Votto’s increase in pull rate in 2020 has carried over to 2021. Votto is now through 113 plate appearances in 2021 and his pull rate is even higher than it was in 2020, currently sitting at 41.8%. This is the new version of Votto. But he’s made an even bigger change this season, one that has made Votto look anything like the Votto we’ve seen for the last decade: Votto has become an aggressive hitter at the plate. Coming into 2021, Votto acknowledged that his approach in recent years was focused on being patient and being a tough out.
“I lost some of my strengths that I first came to the league with — hitting the ball all over the field with power, being difficult to defend,” Votto told AP News in February. “I did that in exchange for command of the strike zone, putting the ball in play, being a tough at-bat. And it zapped my power.”
So, Votto has flipped the switch and become the attacker. His 47.2% swing rate is his highest since 2010. For the 2011-2020 seasons, Votto’s swing rate was 40.9%. This is a massive jump and it doesn’t stop there. The charts below show just how different Votto’s Zone Swing rate has been in 2021 compared to 2020.
Votto’s intent is to attack the ball and do damage. He’s being aggressive. His Whiff rate has also jumped as a result, checking in at a career-high 31.7%, but swings and misses are likely a welcomed trade-off for weak contact if it means Votto can pound the ball more. So far, he’s done just that.
|Hard Hit %||38.2||35.7||49.4|
Make no mistake, Votto is absolutely killing the ball this season. Not only are all of those numbers in the chart above improvements on his 2019 and 2020 outputs, but they are career highs for Votto in the Statcast era. Each of the 2021 numbers above also ranks in the 80th percentile or better among all MLB hitters. In addition, Votto’s also registered his career-high Max EV this season, a 113.6 MPH single to right field. He also belted a 114.1 MPH liner foul. He’s scolding the ball harder than ever before at age 37.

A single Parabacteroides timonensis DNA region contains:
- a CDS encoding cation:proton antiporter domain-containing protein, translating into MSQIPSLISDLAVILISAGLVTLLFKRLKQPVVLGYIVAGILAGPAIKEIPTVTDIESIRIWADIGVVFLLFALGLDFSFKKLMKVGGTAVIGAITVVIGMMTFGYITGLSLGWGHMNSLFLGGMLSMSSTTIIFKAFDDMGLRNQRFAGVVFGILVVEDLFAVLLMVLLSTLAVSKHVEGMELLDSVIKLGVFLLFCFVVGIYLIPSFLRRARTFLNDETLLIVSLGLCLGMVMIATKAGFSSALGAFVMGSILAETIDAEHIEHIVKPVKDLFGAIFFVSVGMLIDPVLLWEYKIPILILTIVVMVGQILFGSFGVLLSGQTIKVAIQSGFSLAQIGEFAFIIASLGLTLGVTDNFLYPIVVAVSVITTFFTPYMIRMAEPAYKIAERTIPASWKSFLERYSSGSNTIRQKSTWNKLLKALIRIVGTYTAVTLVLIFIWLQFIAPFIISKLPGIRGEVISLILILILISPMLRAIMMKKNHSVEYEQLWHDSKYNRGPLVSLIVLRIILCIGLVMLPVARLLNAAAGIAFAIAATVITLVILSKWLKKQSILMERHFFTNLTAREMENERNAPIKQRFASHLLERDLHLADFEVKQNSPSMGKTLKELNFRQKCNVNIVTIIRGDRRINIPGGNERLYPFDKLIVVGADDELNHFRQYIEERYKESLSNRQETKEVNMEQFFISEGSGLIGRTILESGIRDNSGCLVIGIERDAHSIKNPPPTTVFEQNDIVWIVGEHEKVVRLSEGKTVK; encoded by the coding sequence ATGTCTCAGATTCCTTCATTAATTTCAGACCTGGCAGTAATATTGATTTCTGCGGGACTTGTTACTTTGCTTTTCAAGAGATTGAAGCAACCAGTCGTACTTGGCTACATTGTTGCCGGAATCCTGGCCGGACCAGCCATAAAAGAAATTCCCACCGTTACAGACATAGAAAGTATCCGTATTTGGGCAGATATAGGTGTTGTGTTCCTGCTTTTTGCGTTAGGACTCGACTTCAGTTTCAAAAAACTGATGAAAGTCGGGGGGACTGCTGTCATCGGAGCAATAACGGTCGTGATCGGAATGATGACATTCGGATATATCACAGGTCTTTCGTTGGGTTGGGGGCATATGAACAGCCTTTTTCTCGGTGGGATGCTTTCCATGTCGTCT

Unfortunately for Votto, the results have yet to catch up to these expected statistics. Votto is currently triple slashing .235/.310/.441 with five home runs. Those are fine numbers, but nowhere near what his expected numbers would indicate. On his 39 hard-hit balls this season, his .410 batting average is significantly lower than his .597 xBA. His overall .257 BAPIP is the likely culprit for the seemingly down production. That’s the second-lowest mark of his career. We should expect that number, along with the rest of Votto’s numbers, to climb given how hard he’s hitting the ball in 2021.
Votto has undergone several changes in the last two years and is now a completely different hitter than the one that we saw for most of the 2010s. The lefty bat is no longer trying to work pitchers, draw walks or put the ball in the play for the sake of putting it in play. He’s trying to hammer the ball and pull it for power. So far, he’s been absolutely scorching the baseball but has been a bit unlucky. As long as Votto keeps this approach, we should expect some positive regression in his future.
Given that Votto’s production in 2021 is much lower than what his expected statistics would indicate, and there is a general perception that he has been on the decline for the past few seasons, Votto is the perfect buy candidate for contending teams. Yes, he’s 37-years-old and his MVP years are behind him, but the price to acquire Votto should be extremely low and given how hard he is hitting the ball, he could be one of the most productive first base options for the rest of the season. For rebuilding teams that are looking to compete down the line, Votto should be a hold until his results start to reflect how hard he has been hitting the ball. Wait for the inevitable hot streak to maximize the return.
Votto has been one of the best offensive players for more than the past decade and it’s exciting to see a new version of him surface so late in his career.
Photo by Quinn Harris/Icon Sportswire | Adapted by Aaron Polcare